Force Comparison of Commercially Available Transfascial Suture Passers

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Abstract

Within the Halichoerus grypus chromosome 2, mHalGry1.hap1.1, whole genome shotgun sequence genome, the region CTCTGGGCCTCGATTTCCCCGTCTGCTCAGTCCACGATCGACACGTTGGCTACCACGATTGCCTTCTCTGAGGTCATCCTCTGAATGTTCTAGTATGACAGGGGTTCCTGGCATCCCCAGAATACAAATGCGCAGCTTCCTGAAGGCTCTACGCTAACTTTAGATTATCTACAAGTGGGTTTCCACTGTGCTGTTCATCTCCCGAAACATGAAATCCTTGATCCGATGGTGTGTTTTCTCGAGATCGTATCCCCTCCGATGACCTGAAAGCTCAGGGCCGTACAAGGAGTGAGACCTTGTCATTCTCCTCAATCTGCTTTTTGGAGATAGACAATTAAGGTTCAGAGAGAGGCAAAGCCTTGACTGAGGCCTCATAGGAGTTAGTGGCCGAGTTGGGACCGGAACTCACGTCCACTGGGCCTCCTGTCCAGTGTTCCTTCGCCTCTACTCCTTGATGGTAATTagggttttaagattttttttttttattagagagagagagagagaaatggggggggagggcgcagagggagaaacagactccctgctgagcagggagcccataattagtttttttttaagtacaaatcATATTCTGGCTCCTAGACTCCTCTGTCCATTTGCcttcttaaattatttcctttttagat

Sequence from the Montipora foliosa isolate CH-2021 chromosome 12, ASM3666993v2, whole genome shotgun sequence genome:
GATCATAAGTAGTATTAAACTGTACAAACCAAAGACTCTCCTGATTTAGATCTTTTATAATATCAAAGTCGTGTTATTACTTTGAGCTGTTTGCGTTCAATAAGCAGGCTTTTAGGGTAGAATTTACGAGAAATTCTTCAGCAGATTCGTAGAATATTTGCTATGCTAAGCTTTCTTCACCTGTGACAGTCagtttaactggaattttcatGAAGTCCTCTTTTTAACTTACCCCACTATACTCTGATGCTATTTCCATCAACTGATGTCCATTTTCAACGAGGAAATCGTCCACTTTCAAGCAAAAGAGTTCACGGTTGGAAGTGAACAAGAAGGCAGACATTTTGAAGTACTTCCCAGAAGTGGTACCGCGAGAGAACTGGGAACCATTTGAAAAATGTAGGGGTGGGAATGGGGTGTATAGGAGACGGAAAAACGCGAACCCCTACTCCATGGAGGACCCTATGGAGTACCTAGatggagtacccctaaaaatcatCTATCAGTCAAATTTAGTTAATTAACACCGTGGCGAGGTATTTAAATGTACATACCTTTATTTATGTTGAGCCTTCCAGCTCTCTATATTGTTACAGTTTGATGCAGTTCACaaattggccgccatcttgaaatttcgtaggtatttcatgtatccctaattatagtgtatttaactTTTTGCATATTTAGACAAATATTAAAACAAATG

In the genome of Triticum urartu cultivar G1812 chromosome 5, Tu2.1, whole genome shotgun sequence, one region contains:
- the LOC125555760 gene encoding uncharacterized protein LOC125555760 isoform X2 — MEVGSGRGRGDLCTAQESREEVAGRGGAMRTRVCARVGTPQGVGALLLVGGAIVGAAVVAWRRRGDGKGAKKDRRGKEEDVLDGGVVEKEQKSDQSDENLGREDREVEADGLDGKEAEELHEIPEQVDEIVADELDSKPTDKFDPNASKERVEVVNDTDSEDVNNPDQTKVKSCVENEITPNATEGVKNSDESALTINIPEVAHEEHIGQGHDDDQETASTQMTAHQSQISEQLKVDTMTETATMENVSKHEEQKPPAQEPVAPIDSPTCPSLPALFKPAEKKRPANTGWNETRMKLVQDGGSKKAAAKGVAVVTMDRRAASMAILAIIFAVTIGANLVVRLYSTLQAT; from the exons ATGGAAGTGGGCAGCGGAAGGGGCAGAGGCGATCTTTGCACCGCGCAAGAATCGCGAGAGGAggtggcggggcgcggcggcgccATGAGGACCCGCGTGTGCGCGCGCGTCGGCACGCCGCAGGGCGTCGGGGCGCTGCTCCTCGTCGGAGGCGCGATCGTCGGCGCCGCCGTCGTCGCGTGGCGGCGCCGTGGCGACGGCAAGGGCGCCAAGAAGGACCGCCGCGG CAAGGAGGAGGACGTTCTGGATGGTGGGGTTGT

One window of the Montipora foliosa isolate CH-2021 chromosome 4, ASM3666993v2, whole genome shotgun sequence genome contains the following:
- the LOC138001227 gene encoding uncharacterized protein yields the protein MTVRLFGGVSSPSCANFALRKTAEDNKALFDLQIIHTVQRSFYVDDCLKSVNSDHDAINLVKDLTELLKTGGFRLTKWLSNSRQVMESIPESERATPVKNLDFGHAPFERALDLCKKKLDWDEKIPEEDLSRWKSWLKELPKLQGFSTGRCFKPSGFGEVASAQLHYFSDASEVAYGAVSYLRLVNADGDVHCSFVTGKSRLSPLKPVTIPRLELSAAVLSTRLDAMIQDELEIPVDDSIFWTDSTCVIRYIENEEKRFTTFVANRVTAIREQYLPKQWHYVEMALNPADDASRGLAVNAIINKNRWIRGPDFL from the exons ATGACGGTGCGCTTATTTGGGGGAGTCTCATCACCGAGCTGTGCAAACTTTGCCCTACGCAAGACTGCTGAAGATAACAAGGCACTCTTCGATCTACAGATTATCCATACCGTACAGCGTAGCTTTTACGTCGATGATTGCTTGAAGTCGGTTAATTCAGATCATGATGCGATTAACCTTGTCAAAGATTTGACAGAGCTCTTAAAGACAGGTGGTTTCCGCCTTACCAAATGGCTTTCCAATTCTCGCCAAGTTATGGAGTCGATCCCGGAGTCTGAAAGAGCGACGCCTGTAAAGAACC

Background. Transfascial suture passers (TSPs) are a commonly used surgical tool available in a wide array of tip configurations. We assessed the insertion force of various TSPs in an ex vivo porcine model. Methods. Uniform sections of porcine abdominal wall were secured to a 3D-printed platform. Nine TSPs were passed through the abdominal wall both without and with prolene suture under the following scenarios: abdominal wall only and abdominal wall plus underlay ePTFE or composite ePTFE/polypropylene mesh. Insertion forces were recorded in Newton (N). Results. When passed without suture through the abdominal wall, smaller diameter TSPs required less insertional force (1.50 ± 0.17 N vs 9.68 ± 1.50 N [P = 0.00072]). Through composite mesh, the solid tipped TSPs required less force than hollow tipped ones (3.87 ± 0.25 N vs 7.88 ± 0.20 N [P = 0.00026]). Overall, smaller diameter TSPs required less force than the larger TSPs when passed through ePTFE empty (Gore 2.95 ± 0.83 N vs Carter-Thomason 16.07 ± 2.10 N [P = .0005]) or with suture (Gore 8.37 ± 2.59 N vs Carter-Thomason 19.12 ± 1.10 N [P = .003]). Conclusions. Diameter plays the greatest role in the force required for TSP penetration. However, when passed through underlay mesh or while holding suture, distal tip shape, the mechanism of suture holding, and shaft diameter all contribute to the forces necessary for penetration. These factors should be considered when choosing a TSP for intraoperative use.

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